Sony's PlayStation Move motion control system has arrived. I've put the platform through its paces; you can see my review here. The short version: It feels nice in your hand and is more precise than Nintendo's aging Wii remote and nunchuk controllers; a clear step up the evolutionary ladder in motion control gaming.
But what about the software?
In this post I take a look at most of the Move games available at launch. Nothing too flabbergasting yet, but there is definitely some fun to be had for those who can't wait to begin playing with Sony's new toy.
This is the game included in Sony's PlayStation Move bundles, both the $100 motion controller-plus-PlayStation Eye package as well as the $400 PlayStation Move console bundle. Alternatively, you can buy it on its own for $40.
Composed of six mini-games-Bocce Ball, Disc Golf, Beach Volleyball, Archery, Table Tennis, and Gladiator Duel- Sports Champions is essentially PlayStation Move's answer to Nintendo's Wii Sports. However, the E10+ rating and the realistic violence featured in Gladiator Duel indicates that Sony isn't necessarily targeting little kids with its new platform (or at least not exclusively).
Sports Champions feels rather like a spruced-up tech demo. The Spartan graphics, though not entirely unappealing, are without personality, and the play modes are basically just linear series of repetitious matches.
However, it's also the best way to see what PlayStation Move has to offer. I've played more than a dozen sports-themed mini-game collections for the Wii, and in terms of precision control and sheer entertainment value, Sports Champions beats them all, hands down (with the exception of Nintendo's brilliantly accessible and just plain playable Wii Sports Resort).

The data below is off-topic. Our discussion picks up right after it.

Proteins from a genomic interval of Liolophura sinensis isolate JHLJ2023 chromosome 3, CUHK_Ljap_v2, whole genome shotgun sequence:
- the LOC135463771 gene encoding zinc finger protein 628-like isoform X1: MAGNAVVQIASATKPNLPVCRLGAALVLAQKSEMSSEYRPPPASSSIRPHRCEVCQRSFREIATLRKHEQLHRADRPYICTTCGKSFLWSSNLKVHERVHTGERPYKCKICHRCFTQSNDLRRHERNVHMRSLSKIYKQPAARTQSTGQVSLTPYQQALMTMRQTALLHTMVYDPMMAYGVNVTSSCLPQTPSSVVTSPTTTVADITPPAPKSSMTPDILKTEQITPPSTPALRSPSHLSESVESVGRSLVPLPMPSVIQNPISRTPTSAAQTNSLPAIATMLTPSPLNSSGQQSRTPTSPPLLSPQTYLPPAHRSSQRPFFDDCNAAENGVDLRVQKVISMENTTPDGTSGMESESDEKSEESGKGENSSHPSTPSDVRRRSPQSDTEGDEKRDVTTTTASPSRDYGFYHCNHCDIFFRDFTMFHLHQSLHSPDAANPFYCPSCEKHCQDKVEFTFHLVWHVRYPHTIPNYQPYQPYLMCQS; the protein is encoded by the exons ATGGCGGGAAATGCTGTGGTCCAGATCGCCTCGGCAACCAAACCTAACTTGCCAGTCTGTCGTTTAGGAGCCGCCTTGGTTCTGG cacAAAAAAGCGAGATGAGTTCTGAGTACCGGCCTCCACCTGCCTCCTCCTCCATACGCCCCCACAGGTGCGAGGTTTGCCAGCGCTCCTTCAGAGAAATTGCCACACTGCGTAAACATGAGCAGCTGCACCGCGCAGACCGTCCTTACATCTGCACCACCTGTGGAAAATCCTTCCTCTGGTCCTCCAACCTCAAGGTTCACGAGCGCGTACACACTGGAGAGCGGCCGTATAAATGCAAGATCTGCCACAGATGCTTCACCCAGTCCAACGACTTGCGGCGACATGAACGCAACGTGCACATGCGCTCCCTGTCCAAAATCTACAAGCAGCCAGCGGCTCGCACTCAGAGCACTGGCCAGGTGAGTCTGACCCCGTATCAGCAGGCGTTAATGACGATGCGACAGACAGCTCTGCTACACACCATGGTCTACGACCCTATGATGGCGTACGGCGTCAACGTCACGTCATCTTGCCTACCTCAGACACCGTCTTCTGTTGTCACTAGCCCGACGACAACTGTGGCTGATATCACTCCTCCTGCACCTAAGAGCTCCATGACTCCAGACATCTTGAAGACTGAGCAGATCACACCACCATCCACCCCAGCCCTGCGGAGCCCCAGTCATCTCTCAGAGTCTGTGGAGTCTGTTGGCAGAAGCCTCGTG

I began by tossing some Frisbees and was shocked by how natural it felt. I could judge the height, distance, and flight path of my throws before the virtual disc even left my hand. Bocce Ball delivered similar results, allowing me to strategically throw low, rolling shots or high balls with lots of spin. Both activities feel much like their real-world counterparts.
However, the standout activities in this collection are Archery and Gladiator Duel. Both are fun enough with a single Move Controller, but add a second to the mix and they suddenly become extraordinarily realistic.
In Archery I would reach behind my back for an arrow, then bring my hands together to notch the arrow in the string. Then I pulled my hands apart, using my left to aim and my right to control tension and distance, before releasing the trigger to let loose the shot. I found the experience to be both intuitive and gratifying.
Gladiator Duel even more so. My left hand controlled a shield, my right hand wielded a sword, both with almost perfect one-to-one control (I once absentmindedly began a match by quickly shaking my controller and was surprised to see my onscreen avatar doing the same with his sword, as though impatient to begin the brawl). I was able to block incoming attacks by naturally moving my shield into position, then precisely swing or jab my weapon at small openings in my opponent's defence. Button-based controls for actions such as dodging and leaping back add depth to the experience, helping make this activity the most rewarding in the collection.
Sports Champions shows the PlayStation Move's potential, but it doesn't quite feel like a complete game. It suggests, however, that if a gifted studio were to concentrate on creating a full game based on one of its better activities-such as melee combat-that game could end up becoming the sort of hardware-moving title that PlayStation Move needs right now.
Designed for kids, EyePet ($40) lets players interact with a virtual, Monchichi-like creature on their living room floors.
Players begin by aiming the PlayStation Eye camera at the floor in front of their televisions. That's where the EyePet appears to run around-and in surprisingly convincing fashion (I could see its digital shadow on the rug).